That’s what poems do. You do what you do, and it makes sense, and you’re proud of it, and you say, “Wow, that’s very nice,” but, you know: Today you’re frying chicken and you’re making mashed potatoes, and that was really good, but you didn’t have green beans. Or you didn’t make a salad. There’s something that you didn’t do. You’re not going to blame yourself for that. What you end up saying is, “Next time I’m cooking, maybe I will start with a great salad,” because I’m a salad freak. I really like very fresh greens. “I wonder if I made my salad with olive oil instead of walnut oil,” you make these differences, and you go, “Oh, that’s really interesting.” You’re trying to tell yourself there’s something else to be learned.

Where do you write now? Do you have a room or space that you prefer?

I write in my den. I’m very comfortable and happy there. I have a nice window; I can look out the window. I write on the computer, even though I don’t email and I don’t tweet. I have very poor handwriting and I’m a poor speller, and so a computer’s really helpful, because, one, I can read what I’ve written, and, two, it will correct my spelling.

I wanted to ask about dreams. I notice them come up in your work so much—in the senses of aspiration, and of consciousness and imagination.

All artists, not just writers, dream. You wake up in the middle of the night saying, “I should write that line down.” A lot of writers, including myself, always sleep with pens close by, because if you say, “I’ll write it down in the morning,” you’ll forget it. You’ll only remember, “I had a wonderful, wonderful line that I wanted to get for this poem,” and you can’t remember it.

When did that last happen for you?

It last happened when I was in the car, which is unusual. I’m a jazz person, and I was listening to some music and I thought, “Oh, that’s a really lovely line for a poem.” I’m not going to tell you what, because I’m working on it now, but I ended up pulling over to the side of the road because I didn’t want to kill somebody or myself. And jotting it down, because I knew if I waited until I got home, I would have forgotten what it was, I would just remember how it felt. So I said, “Oh let me sit down and get this done.”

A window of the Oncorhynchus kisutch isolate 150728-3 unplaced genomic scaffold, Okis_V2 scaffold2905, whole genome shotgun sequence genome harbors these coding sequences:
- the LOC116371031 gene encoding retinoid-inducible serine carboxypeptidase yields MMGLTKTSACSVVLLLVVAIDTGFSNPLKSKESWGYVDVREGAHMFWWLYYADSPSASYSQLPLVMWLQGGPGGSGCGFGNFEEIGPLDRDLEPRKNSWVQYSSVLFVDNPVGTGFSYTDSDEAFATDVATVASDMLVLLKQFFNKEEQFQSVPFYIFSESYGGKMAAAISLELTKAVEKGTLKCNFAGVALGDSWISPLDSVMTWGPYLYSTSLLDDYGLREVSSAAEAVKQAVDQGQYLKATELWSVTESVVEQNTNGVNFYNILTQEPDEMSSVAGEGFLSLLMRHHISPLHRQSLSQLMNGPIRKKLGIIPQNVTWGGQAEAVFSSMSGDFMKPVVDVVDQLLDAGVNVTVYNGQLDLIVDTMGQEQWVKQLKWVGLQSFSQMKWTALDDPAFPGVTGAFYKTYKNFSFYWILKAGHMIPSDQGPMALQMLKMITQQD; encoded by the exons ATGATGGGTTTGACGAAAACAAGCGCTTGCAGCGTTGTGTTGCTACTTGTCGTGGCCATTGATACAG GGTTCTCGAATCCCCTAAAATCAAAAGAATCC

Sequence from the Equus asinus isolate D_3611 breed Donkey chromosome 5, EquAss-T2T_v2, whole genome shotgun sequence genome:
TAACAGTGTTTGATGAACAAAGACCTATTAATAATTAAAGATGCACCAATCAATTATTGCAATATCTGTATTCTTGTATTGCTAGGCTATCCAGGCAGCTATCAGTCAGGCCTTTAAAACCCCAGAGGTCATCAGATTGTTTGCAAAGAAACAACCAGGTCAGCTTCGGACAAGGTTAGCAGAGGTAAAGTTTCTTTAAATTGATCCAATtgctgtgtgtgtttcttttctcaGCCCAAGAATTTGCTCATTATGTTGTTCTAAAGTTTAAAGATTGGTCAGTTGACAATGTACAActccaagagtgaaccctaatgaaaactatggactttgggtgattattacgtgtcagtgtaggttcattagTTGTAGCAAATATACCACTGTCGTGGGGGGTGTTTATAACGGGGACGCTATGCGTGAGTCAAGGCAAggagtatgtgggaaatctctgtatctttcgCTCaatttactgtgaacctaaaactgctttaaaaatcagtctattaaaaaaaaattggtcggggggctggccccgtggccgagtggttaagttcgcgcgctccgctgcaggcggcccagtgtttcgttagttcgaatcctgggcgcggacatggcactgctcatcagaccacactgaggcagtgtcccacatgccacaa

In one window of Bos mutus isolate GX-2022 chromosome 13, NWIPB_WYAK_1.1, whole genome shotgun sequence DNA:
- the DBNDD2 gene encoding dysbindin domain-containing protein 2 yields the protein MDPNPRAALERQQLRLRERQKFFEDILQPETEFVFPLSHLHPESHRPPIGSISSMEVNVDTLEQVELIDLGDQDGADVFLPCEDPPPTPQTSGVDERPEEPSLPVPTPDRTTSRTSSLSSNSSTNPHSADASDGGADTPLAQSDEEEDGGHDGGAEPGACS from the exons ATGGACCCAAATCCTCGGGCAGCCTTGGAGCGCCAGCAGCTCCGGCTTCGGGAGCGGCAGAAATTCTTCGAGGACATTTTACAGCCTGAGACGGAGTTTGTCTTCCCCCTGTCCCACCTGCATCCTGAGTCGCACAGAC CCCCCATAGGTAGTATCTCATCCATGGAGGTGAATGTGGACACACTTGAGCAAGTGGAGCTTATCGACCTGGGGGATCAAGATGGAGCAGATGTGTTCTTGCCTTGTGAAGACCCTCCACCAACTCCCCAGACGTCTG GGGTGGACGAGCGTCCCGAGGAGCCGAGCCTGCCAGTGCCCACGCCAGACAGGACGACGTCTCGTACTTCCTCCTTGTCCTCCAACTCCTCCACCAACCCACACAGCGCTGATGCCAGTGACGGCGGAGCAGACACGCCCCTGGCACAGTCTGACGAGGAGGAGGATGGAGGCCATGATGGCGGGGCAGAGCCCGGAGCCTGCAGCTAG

You have these ideas while you’re doing other things, while you’re relaxing. I like very, very much to drive, and I really love trains. We don’t have enough trains in the United States. You can sit on a train and watch everything go by, the trees, the woods… If you’re lucky you can see a bear. You seldom see bears, but it’s really nice if you can just see a bear or something. That’s so nice. You relax. I don’t relax on airplanes because there’s nothing to see in an airplane—you’ve just got to hope that you land. But I really love taking a long train ride.

Is there anything in your process that stays constant from day to day? Do have routines that you return to when everything else allows for variation?

The one thing that’s consistent in my work is that I try to make sense. I do have a sense of humor. If anybody were ever criticizing my work, they would see that I laugh a lot at us—us being people—and with us, because a lot of stuff we do is just crazy, so I get a big kick out of that.

When I was much younger, I was, of course, much angrier. I’m a lot less interested in that kind of anger now. It’s because, and again, as Bonnie Raitt teaches us, you know, “Life gets mighty precious when there’s less of it to bear.” I’m 73. I’m not going to spend my time being angry with some fool over something that doesn’t make sense. What I’m going to do is go on about my business.

Nikki Giovanni recommends:

I think that one thing that you would love to do, which I did several times, is take a train ride across the United States. I think that that’s just wonderful; that’s just a wonderful thing to do.

Everybody has to go to Paris. I don’t care who bombs it. I don’t care what happens, you have to go to Paris. Because it’s Paris dammit and you have to go.

I think that it would be good to take the Freedom Trail at some point. For everybody, black and white. I think that that’s important to see how we evolved.

You need to eat one thing that you never thought you would eat. I don’t care what it is. I don’t think that I would eat dog, because dogs are our friends. But I think that, you know, you have to eat that one, to get to go some place and try that one thing that you haven’t tried.

And I think it’s good just to fall in love. You know, recognizing it’s not going to last. But, you know, fall in love.